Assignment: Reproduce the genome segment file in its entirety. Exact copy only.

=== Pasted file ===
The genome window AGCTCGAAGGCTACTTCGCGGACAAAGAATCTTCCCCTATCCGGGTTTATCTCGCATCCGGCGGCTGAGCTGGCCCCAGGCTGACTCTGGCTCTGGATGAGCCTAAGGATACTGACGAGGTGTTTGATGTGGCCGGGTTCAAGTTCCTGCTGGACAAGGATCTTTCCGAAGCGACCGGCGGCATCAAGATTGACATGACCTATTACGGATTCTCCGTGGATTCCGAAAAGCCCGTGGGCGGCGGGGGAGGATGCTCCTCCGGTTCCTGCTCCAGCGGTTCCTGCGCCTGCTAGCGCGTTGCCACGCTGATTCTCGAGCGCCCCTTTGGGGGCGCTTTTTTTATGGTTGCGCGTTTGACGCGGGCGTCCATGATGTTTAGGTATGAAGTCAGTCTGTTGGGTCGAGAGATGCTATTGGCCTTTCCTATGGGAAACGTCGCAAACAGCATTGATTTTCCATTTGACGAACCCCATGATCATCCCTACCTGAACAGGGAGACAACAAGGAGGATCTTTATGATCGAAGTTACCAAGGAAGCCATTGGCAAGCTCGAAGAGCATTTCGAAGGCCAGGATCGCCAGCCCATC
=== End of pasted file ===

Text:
The genome window AGCTCGAAGGCTACTTCGCGGACAAAGAATCTTCCCCTATCCGGGTTTATCTCGCATCCGGCGGCTGAGCTGGCCCCAGGCTGACTCTGGCTCTGGATGAGCCTAAGGATACTGACGAGGTGTTTGATGTGGCCGGGTTCAAGTTCCTGCTGGACAAGGATCTTTCCGAAGCGACCGGCGGCATCAAGATTGACATGACCTATTACGGATTCTCCGTGGATTCCGAAAAGCCCGTGGGCGGCGGGGGAGGATGCTCCTCCGGTTCCTGCTCCAGCGGTTCCTGCGCCTGCTAGCGCGTTGCCACGCTGATTCTCGAGCGCCCCTTTGGGGGCGCTTTTTTTATGGTTGCGCGTTTGACGCGGGCGTCCATGATGTTTAGGTATGAAGTCAGTCTGTTGGGTCGAGAGATGCTATTGGCCTTTCCTATGGGAAACGTCGCAAACAGCATTGATTTTCCATTTGACGAACCCCATGATCATCCCTACCTGAACAGGGAGACAACAAGGAGGATCTTTATGATCGAAGTTACCAAGGAAGCCATTGGCAAGCTCGAAGAGCATTTCGAAGGCCAGGATCGCCAGCCCATC